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About this product
- DescriptionThis 1996 book describes a new Henry James who, rather than being paraded as a beacon of high culture, actually expresses a nuanced understanding of, and engagement with, popular culture. Arguing against recent trends in critical studies which locate racial resistance in popular culture, Sara Blair uncovers this resistance within literature and high modernism. She analyses a variety of texts from early travel writing to The Princess Casamassima, The American Scene and The Tragic Muse, always setting the scene through descriptions of key events of the time such as Jack the Ripper's murders. Blair makes a powerful case for reading James with a sense of sustained contradiction and her project absorbingly argues for the historical and ongoing importance of literary texts and discourses to the study of culture and cultural value.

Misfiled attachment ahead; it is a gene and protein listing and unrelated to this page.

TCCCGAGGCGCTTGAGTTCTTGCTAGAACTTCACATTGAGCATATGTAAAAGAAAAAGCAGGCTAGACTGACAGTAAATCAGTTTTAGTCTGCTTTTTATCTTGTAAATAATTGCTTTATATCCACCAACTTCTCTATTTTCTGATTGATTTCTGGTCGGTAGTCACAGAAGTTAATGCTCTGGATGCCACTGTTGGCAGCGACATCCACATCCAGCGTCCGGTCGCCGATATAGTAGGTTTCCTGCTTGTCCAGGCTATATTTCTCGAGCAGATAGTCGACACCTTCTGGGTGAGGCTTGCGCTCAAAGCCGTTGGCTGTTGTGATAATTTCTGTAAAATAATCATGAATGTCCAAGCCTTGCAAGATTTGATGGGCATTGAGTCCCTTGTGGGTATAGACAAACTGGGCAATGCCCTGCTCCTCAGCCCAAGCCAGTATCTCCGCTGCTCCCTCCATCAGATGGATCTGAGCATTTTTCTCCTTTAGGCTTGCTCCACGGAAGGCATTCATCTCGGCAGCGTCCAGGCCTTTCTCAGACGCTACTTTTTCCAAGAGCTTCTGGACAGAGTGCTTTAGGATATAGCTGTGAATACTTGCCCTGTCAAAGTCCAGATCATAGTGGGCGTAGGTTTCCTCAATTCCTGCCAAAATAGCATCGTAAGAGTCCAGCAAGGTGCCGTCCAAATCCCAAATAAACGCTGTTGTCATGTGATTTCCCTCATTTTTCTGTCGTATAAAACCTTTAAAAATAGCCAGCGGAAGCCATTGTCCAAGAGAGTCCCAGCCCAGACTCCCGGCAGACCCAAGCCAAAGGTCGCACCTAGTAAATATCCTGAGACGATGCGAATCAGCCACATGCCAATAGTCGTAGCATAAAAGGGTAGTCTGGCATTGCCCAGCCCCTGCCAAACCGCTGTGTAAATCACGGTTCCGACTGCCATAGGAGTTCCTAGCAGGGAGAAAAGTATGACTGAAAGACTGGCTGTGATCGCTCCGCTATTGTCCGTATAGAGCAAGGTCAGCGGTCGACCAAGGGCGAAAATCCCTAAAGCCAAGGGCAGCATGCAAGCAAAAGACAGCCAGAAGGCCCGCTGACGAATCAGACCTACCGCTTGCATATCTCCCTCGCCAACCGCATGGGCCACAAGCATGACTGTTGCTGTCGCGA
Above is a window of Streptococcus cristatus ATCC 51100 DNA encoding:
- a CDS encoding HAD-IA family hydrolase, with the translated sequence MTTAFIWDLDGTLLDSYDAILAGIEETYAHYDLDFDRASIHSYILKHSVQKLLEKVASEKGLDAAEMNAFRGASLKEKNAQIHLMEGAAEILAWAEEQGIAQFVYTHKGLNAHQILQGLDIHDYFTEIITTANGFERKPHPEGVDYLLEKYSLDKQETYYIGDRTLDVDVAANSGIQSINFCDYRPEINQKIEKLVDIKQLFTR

- Author(s)Sara Blair
- PublisherCambridge University Press
- Date of Publication12/02/2009
- SubjectLiterary Criticism
- Series TitleCambridge Studies in American Literature and Culture
- Series Part/Volume NumberNo. 99
- Place of PublicationCambridge
- Country of PublicationUnited Kingdom
- ImprintCambridge University Press
- Content Note12 b/w illus.
- Weight400 g
- Width152 mm
- Height229 mm
- Spine16 mm
- Format DetailsTrade paperback (US)
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